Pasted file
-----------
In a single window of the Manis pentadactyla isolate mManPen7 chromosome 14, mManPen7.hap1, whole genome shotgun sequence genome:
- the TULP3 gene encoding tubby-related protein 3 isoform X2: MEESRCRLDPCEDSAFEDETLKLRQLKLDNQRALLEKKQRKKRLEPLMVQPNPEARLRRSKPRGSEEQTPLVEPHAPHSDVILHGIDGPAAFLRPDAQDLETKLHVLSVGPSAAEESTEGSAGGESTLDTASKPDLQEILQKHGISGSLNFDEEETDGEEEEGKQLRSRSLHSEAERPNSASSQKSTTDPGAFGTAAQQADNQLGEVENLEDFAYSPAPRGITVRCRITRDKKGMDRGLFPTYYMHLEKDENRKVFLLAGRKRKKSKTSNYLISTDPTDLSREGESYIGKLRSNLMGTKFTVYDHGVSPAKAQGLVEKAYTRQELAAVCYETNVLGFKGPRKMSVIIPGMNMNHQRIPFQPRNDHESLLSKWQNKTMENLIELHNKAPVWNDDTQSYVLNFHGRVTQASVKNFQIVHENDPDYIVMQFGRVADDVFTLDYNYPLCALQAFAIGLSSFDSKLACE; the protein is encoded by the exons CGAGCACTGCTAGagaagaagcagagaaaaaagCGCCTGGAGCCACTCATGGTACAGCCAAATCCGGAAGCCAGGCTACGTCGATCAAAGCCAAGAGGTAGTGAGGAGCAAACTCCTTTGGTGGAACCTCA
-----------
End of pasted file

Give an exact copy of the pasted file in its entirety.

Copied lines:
In a single window of the Manis pentadactyla isolate mManPen7 chromosome 14, mManPen7.hap1, whole genome shotgun sequence genome:
- the TULP3 gene encoding tubby-related protein 3 isoform X2: MEESRCRLDPCEDSAFEDETLKLRQLKLDNQRALLEKKQRKKRLEPLMVQPNPEARLRRSKPRGSEEQTPLVEPHAPHSDVILHGIDGPAAFLRPDAQDLETKLHVLSVGPSAAEESTEGSAGGESTLDTASKPDLQEILQKHGISGSLNFDEEETDGEEEEGKQLRSRSLHSEAERPNSASSQKSTTDPGAFGTAAQQADNQLGEVENLEDFAYSPAPRGITVRCRITRDKKGMDRGLFPTYYMHLEKDENRKVFLLAGRKRKKSKTSNYLISTDPTDLSREGESYIGKLRSNLMGTKFTVYDHGVSPAKAQGLVEKAYTRQELAAVCYETNVLGFKGPRKMSVIIPGMNMNHQRIPFQPRNDHESLLSKWQNKTMENLIELHNKAPVWNDDTQSYVLNFHGRVTQASVKNFQIVHENDPDYIVMQFGRVADDVFTLDYNYPLCALQAFAIGLSSFDSKLACE; the protein is encoded by the exons CGAGCACTGCTAGagaagaagcagagaaaaaagCGCCTGGAGCCACTCATGGTACAGCCAAATCCGGAAGCCAGGCTACGTCGATCAAAGCCAAGAGGTAGTGAGGAGCAAACTCCTTTGGTGGAACCTCA